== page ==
I’ve taken a strong interest to the hack of Sony Pictures Entertainment — and what looking into the leaked documents says about my personal brand.
In case you’ve missed the storm that has hit Sony, it’s a doozy.
On November 21, Sony received an anonymous email from hackers warning that: “Great Damage by Sony Pictures” and that the company would be “bombarded as a whole” if it doesn’t pay.
A few days later, the hacker group, known as the GOP, said if its demands were not met by a specified time, internal Sony documents would be released. The demands weren’t met and a flood of documents was released. The Sony hack was in full force.
By the start of December, GOP released torrents of unreleased Sony films (“Annie”, “Mr. Turner”, “Still Alice” and “To Write Love on Her Arms”). Moreover, leaked data of internal documents such as salaries of executives, internal passwords, email exchanges, celebrity phone numbers, social security numbers and aliases, and damning personal rendezvous taken by Sony employees.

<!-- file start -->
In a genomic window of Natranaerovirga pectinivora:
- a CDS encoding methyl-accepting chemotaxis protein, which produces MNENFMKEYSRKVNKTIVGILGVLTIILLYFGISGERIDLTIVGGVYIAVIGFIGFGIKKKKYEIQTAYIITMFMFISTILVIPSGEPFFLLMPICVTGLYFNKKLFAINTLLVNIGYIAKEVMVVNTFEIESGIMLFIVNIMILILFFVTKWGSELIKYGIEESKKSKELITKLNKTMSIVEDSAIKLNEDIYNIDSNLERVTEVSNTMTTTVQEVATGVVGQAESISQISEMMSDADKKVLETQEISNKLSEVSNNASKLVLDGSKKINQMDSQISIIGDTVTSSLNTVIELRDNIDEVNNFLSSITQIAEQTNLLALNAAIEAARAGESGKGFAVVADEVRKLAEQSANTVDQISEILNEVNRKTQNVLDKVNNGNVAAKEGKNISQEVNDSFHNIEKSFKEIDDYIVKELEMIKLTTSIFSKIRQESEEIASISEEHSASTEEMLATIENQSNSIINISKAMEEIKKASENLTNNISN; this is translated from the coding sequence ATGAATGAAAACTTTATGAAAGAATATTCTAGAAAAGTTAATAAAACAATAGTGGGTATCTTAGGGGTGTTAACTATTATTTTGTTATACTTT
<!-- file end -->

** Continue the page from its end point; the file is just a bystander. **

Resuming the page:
Here is my dilemma.
Whether or not the GOP is a group of North Korean hackers upset with the upcoming release of the film, “The Interview” (a comedy that portrays the assassination of Kim Jong-Un), a deep part of me feels that it’s wrong downloading film torrents and reading through the internal day-to-day communications of Sony Pictures.
Journalists might say that it is their right to sift through the information and divulge on their findings, based on the First Amendment. But I beg the question: Is it necessary that we know how much James Franco was paid to travel to and from the set of “The Interview”?
No. It’s not. Reading into the juicy gossip inside Sony is on par with TMZ’s nightly coverage of Hollywood; and it’s as damning of your integrity as looking for the leaked naked photos of Jennifer Lawrence.
The story isn’t about the dirt we can find out, but how the dirt was uncovered.